• Warning: Spoilers
    Timid frustrated writer Barbara (a solid and appealing performance by the pretty Marianne Prevost) moves into a new apartment in Manhattan. Things heat up when Barbara's brazen and promiscuous sister Julie (sharply played to the predatory and calculating hilt by the sultry Maria Lease) shows up and becomes involved in a kinky sex cult in the neighboring flat run by the insatiable mistress Georgia (some incredibly hot and busty brunette knockout). Once again, acclaimed soft-core auteur Joe Sarno explores the bold trademark themes of incest and sexual repression in a smart, thoughtful, and provocative manner. Moreover, Sarno adeptly crafts a heady erotic mood. The fierce sibling rivalry between the two main characters delivers a potent emotional punch, with one real doozy of a surprise bummer ending. The fairly explicit sex scenes and abundant tasty distaff nudity give this one plenty of sizzle. Morris Kaplan contributes an engaging turn as amiable fellow struggling scribe Dick Parrish while Sarno's wife Peggy Steffen is an absolute hoot as a snoopy landlady with a thick borough accent. Steve Silverman's exceptionally well composed high contrast black and white cinematography rates as another significant asset. Ditto Michael Colicchio's smooth jazzy score. Some choice footage of New York City in its seedy 1960's splendor, too. Recommended viewing for Sarno fans.
  • Warning: Spoilers
    The emphasis is on sisterly incest in Joe Sarno's VIBRATIONS, cranked out in NYC during a very busy period in 1968 when he was shooting movies all over the place, in Florida, Sweden and upstate New York.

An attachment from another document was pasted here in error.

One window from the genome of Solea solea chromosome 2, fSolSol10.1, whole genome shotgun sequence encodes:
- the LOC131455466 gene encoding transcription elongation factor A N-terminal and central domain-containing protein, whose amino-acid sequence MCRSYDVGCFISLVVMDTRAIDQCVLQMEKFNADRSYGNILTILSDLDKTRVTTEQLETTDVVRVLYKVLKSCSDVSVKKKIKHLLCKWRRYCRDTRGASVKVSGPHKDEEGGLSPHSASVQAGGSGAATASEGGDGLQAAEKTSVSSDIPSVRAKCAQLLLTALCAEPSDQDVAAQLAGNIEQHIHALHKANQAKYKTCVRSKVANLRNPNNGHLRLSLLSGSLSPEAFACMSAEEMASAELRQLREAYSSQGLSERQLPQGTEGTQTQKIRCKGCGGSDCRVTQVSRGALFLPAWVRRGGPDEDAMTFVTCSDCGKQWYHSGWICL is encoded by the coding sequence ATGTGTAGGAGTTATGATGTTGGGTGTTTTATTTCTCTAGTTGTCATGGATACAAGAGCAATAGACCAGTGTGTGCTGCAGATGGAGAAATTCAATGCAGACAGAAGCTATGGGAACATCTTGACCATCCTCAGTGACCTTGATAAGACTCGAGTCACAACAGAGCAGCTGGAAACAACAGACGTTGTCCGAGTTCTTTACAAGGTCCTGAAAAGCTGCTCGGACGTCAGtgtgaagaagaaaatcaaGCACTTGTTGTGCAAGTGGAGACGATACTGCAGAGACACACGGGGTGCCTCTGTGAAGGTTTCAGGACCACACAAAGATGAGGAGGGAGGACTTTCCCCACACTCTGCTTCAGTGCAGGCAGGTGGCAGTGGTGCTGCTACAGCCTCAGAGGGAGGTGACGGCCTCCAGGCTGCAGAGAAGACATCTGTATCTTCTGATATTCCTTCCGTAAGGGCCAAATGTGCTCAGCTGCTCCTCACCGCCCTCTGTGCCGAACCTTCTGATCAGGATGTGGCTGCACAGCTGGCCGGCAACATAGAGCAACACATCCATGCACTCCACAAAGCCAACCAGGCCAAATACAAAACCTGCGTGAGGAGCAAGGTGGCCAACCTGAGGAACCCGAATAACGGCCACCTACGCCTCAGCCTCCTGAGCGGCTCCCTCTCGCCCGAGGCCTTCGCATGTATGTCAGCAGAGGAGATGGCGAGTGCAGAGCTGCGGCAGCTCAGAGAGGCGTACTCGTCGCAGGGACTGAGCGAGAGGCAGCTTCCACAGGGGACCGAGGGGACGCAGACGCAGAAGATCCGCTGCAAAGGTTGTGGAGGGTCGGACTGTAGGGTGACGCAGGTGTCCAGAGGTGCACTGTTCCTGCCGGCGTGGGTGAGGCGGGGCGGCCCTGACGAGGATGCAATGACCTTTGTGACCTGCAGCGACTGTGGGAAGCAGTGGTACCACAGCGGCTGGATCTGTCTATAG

Actors are not credited, and it's mainly a no-name cast plus Mrs. Sarno as a grumpy cleaning lady/comic relief character. Film was made probably back-to-back with the recently unearthed ALL THE SINS OF SODOM, featuring an overlapping cast and same location.

    Corny gimmick (a porn staple) is the sisters Julie and Barbara listening to sex through the building's thin walls. Masturbation and soft-X simulated sex scenes do not feature full frontal nudity, but are arousing nonetheless. Shooting in 1968 is established by a Times Sq. theatre marquee advertising GRAND SLAM, released in NYC early that year.

    Femme cast (Mrs. Sarno is in a non-sex role) boasts big tits, the calling card of this particular film, and they are spotlighted in high-contrasted b&w visuals. There is less plot than in the usual '60s Sarno soap opera, indicating this was a quickie. In fact, a lesbian orgy over at the neighbors' apartment is shot as pure porn.


    The lady using Sarno's patented oversize vibrator resembles a Diane Keaton with big breasts. The prudish & mousy one of the two sisters (Barbara) eventually breaks down and joins in a climactic orgy.

    Surprise is a scene of bondage and sexual torture (too much vibrator action) at the orgy. Twist has Barbara falling in love with a stud she encounters at the orgy. The main suspense revolves around how the sisters will resolve their incestuous behavior.

    Cheaply presaging a device he used in dozens of his lousy '80s XXX videos, Sarno has random footage of sister Julie wandering around Manhattan to inject exterior transitions. The nasty ending consists of Barbara running off with the stud, leaving sis Julie in the lurch. Julie becomes a full-fledged lesbian, addicted to too much orgasms.

    As the dialog quoted in IMDb (rather insulting I would contend) implies, this is substandard work. But Sarno has acquired a relatively loyal following thanks to his repetitiousness which coalesces into such a distinctive style -nearly essential for anyone to achieve status as an "auteur".